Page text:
Idaho voters support more school funding. But how should it be spent?
Starting in January, a brand new legislature will have to grapple with how to spend $410 million more on public education.
That money comes after September’s special legislative session that saw lawmakers cut taxes, offer residents a new round of rebate checks and significantly boost education funding.
The advisory question put to voters last Tuesday asked whether they supported that legislation, earning an eye-popping 80% approval rating.
“We’ve seen that in virtually every public opinion survey. Education is almost always number one in the state,” said Rod Gramer, executive director of Idaho Business for Education.
Gramer called it a “resounding endorsement” of education in the state, despite acknowledging that voters who simply supported the tax cuts could’ve signed off on the question.
Idaho ranks only ahead of Utah in terms of the amount of money spent per pupil in the country, according to the federal government.
“It is a significant investment in education in the state of Idaho,” said Gramer. “My only hope is that lawmakers won’t see it as the only investment we need to make in education.”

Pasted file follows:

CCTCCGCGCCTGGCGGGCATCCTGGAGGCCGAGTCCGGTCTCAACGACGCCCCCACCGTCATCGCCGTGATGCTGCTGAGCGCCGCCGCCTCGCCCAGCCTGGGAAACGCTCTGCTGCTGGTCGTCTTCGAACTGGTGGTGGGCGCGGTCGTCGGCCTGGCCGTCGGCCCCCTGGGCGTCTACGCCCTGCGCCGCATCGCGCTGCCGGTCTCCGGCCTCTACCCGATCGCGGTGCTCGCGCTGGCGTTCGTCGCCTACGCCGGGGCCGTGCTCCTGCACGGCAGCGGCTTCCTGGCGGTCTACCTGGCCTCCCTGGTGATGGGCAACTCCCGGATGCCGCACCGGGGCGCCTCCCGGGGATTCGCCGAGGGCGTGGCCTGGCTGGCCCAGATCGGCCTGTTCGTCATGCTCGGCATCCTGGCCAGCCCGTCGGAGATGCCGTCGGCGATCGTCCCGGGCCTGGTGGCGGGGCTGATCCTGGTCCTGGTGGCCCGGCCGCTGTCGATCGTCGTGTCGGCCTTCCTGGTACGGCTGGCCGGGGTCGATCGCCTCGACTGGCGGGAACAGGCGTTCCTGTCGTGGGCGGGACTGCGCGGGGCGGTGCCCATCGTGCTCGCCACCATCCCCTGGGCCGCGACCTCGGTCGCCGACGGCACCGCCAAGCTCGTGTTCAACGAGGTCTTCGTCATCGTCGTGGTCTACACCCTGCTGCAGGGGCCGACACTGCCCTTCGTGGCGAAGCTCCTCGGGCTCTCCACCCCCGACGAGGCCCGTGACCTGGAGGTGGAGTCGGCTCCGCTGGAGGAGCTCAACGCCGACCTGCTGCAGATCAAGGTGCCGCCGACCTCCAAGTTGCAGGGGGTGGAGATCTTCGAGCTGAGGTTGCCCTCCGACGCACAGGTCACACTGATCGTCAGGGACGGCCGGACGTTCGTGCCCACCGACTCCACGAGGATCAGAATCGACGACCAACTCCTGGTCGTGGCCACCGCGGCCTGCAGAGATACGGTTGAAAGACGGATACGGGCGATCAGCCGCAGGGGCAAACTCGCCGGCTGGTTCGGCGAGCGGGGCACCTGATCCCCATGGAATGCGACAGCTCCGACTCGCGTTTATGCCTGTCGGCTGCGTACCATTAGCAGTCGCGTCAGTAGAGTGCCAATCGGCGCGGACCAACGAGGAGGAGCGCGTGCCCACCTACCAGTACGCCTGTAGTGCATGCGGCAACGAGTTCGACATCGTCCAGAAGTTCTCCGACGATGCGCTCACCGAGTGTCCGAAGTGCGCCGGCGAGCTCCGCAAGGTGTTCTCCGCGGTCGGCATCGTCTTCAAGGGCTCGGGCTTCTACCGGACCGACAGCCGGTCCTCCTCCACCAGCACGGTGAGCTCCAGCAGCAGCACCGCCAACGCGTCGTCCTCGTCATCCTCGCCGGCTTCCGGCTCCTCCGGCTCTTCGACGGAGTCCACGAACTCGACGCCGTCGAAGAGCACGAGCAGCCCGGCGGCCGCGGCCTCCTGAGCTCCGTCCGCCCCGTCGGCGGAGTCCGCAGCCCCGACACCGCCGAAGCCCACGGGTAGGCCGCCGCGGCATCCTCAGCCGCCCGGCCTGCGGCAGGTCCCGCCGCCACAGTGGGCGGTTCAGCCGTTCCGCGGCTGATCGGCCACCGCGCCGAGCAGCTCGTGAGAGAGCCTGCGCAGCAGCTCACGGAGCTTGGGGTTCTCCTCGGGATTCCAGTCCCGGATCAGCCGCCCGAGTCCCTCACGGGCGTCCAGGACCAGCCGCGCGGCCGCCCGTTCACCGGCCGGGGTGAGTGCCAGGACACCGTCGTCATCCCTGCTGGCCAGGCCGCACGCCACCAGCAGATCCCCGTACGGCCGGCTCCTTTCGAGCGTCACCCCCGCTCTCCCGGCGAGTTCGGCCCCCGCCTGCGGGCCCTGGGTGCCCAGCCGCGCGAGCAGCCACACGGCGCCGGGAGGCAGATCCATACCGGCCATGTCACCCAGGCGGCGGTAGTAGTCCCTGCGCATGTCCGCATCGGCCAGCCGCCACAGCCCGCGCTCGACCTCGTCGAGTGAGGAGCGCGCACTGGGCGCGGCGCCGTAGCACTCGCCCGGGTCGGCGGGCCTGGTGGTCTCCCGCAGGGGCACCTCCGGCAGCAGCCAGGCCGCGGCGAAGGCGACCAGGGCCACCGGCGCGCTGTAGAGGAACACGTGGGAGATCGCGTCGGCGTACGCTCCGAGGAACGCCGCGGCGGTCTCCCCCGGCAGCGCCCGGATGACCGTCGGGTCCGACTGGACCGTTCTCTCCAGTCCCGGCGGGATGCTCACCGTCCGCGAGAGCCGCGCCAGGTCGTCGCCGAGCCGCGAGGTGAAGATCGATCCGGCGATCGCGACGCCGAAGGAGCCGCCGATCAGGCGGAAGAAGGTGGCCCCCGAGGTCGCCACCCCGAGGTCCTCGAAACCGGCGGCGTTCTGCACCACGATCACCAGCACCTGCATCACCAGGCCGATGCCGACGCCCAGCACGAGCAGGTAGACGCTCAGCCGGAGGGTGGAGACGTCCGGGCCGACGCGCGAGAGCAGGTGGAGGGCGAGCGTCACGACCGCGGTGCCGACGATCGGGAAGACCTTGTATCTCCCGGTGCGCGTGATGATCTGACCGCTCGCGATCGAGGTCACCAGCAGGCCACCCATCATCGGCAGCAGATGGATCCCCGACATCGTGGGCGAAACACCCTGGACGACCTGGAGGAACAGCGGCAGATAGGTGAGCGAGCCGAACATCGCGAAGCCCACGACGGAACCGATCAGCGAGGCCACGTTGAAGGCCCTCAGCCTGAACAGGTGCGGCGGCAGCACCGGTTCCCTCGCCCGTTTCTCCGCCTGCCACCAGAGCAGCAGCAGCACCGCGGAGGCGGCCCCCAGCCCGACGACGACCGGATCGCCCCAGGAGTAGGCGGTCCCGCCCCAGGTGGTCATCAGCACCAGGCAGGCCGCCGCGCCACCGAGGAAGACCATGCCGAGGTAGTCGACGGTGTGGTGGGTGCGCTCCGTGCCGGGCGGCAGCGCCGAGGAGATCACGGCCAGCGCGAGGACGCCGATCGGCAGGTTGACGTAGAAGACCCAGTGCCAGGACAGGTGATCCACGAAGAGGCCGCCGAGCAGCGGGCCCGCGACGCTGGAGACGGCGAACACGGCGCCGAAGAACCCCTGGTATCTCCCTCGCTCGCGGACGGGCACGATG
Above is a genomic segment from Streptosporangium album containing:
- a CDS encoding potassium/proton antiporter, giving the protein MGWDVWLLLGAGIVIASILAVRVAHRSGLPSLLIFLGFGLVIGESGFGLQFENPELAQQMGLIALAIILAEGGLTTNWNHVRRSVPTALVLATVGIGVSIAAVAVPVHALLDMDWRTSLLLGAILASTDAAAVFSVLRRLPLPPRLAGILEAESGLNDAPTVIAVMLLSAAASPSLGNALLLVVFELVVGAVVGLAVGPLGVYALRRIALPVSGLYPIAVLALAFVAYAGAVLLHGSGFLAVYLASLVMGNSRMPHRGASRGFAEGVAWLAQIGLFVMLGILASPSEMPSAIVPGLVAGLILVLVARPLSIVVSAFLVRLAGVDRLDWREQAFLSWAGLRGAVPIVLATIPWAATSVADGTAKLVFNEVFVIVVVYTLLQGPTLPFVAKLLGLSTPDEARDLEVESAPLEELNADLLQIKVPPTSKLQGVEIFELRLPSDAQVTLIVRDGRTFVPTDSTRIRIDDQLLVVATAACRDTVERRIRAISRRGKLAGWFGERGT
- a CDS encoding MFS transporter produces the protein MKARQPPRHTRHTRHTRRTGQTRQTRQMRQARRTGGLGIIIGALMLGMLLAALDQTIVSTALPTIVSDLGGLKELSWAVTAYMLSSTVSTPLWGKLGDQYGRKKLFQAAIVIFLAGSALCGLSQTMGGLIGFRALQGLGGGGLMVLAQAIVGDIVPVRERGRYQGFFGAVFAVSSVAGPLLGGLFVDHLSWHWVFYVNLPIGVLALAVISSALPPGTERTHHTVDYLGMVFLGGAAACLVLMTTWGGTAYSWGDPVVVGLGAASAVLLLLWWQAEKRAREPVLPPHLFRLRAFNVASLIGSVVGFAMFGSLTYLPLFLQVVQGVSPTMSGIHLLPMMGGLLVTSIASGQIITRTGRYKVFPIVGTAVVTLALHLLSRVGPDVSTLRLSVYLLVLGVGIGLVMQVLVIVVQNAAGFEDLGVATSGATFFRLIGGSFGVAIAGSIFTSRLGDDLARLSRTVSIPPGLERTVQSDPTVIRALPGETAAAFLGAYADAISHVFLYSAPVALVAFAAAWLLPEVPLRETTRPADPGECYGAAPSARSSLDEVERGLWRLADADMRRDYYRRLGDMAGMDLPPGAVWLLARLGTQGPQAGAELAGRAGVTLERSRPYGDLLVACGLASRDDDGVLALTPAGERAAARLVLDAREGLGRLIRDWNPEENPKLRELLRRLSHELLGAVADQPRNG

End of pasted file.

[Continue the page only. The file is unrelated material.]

Early childhood education and paying off a severe backlog in public school maintenance should be considered by lawmakers, he said, instead of programs like school vouchers.
A popular idea among some more conservative politicians, vouchers or education savings accounts would allow parents to direct the money tied to their child that would typically go to their local school district toward private school tuition, tutoring or other expenses.
“We strongly believe that the money belongs to the student. It does not belong to any system, it does not belong to any school building,” said Chris Cargill, president of the conservative think tank, the Mountain States Policy Center.
Education savings accounts, especially for special needs students, Cargill said, should be strongly considered by state lawmakers this coming session.
He said he understands there are constitutional concerns to consider, as Idaho’s founding document requires the government to “establish and maintain a general, uniform and thorough system of public, free common schools,” but that those issues could be worked through.
The results of Tuesday’s election shouldn’t be narrowly interpreted, Cargill said.
“You may be supportive of putting more money into K-12 because you want access to an education savings account.”
Lawmakers will begin divvying up those new education dollars come January.
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